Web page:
Unveiling its latest logo, alongside an all-new, all-electric four-door BMW Concept i4 Gran Coupe, the Munich-based automaker, presented its iconic roundel design… in 2D.
Applicable across a multitude of online and offline platforms, the new logo’s flatter, transparent design not only showcases visual and graphic restraint, but is expected to illuminate on vehicles and in showrooms. Developed in collaboration with Munich-based studio, BECC Agency, BMW’s newest design has since sparked immense controversy, leaving brand-enthusiasts divided in their judgements. Stripped down to its most fundamental features, BMW adopts a “less is more” approach, trading its historic black outlines for increased whitespace to create a sense of simplicity and objectivity, whilst refocusing audience attention to the brand’s iconic typography and inversely painted, quartered inner-circle in white and blue.
Expressing hope of expanding its demographic to a younger, more tech-savvy community of consumers who are known to gravitate toward easily identifiable brands and logos – BMW’s Marie Kondo-ed logo, while refreshing, faces the potential risk of camouflaging into clear backgrounds (both online and in print) to the point of a partial-invisibility, barely distinguishable by 2 awkwardly positioned blue quadrants. Furthermore, at a distance, the new design’s transparent effect makes it harder to parse the logo as a whole – relying on a single inner element, that was once viewed as a whole with its prior black outer ring and BMW lettering, to stand out alone against a variety of backdrops, including on an already white model or on a highway sign pointing towards the brand’s dealership.
While a vast majority of social media users and brand enthusiasts were left wondering why BMW would purposefully make their logo harder to see, not all were resistant to its change – in an interview with CNN Business, Doug Sellers, executive creative director for design firm Siegel+Gale expressed his approval, stating that the new design appeared “more open and accessible” to younger, digitally savvy consumers. Upon its release, Senior Vice President Customer and Brand, Jens Thiemer, shared his ambitions of equipping BMW with the necessary versatility for communication across all mediums, whilst utilizing the logo as a ubiquitous communication tool to symbolize the brand’s ‘significance and relevance for future mobility and driving pleasure’. Adding that the transparent design gives the car’s exterior colour “even greater prominence.”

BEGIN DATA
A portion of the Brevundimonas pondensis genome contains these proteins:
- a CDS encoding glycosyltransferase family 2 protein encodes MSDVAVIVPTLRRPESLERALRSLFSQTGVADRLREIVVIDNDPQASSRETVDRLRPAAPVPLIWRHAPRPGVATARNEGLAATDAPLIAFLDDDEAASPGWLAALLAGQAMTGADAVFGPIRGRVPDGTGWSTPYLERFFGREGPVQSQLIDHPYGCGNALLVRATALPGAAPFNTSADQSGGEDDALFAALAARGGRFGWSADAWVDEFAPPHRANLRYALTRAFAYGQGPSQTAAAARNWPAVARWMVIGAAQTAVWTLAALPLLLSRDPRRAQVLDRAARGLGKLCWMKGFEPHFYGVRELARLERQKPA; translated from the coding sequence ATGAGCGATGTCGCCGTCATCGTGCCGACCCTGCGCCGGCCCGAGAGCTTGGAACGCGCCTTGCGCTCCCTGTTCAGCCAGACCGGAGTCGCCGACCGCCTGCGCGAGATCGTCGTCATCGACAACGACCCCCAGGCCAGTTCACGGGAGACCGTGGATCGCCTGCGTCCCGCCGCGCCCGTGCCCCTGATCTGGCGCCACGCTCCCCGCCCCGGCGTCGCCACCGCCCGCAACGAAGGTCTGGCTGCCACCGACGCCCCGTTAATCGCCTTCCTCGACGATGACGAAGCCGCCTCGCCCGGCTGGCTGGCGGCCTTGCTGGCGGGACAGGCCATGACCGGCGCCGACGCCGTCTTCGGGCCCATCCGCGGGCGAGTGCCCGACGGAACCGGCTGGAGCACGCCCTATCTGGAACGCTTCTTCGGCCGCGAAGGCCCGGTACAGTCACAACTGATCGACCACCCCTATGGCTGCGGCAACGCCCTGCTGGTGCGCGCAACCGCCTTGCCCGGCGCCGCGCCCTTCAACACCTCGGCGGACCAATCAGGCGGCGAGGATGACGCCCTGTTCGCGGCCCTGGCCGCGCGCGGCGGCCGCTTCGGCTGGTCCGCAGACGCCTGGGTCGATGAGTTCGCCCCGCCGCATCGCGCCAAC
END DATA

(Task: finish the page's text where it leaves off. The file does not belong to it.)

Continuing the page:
Marking the sixth rebrand throughout BMW history – which dates as far back as 1917, to a time when the enterprise was originally established for the sole purpose of engineering aircrafts – the backlash surrounding its transparent logo raises concerns of inauthenticity and distrust, as new and uninformed consumers are offered no hint to the services or products provided, whilst longstanding supporters worry that a symbolic change may result in more drastic changes to the underlying brand – even with the arguably most memorable and nationalistic elements of its logo retained, without substantial knowledge of the BMW brand, its history, past aerospace advertorials and fan-speculated myths, the quadrant “propeller” on its own, appears foreign to the unaccustomed eye.
Despite featuring the ‘revamped’ logo’s integration across all BMW social media platforms, on its website, and on the bronze-hued electric i4 Sedan concept, the automaker has yet to announce further plans to implement the transparent design in its future production of cars… Though based solely on the overwhelming public recoil, they probably shouldn’t.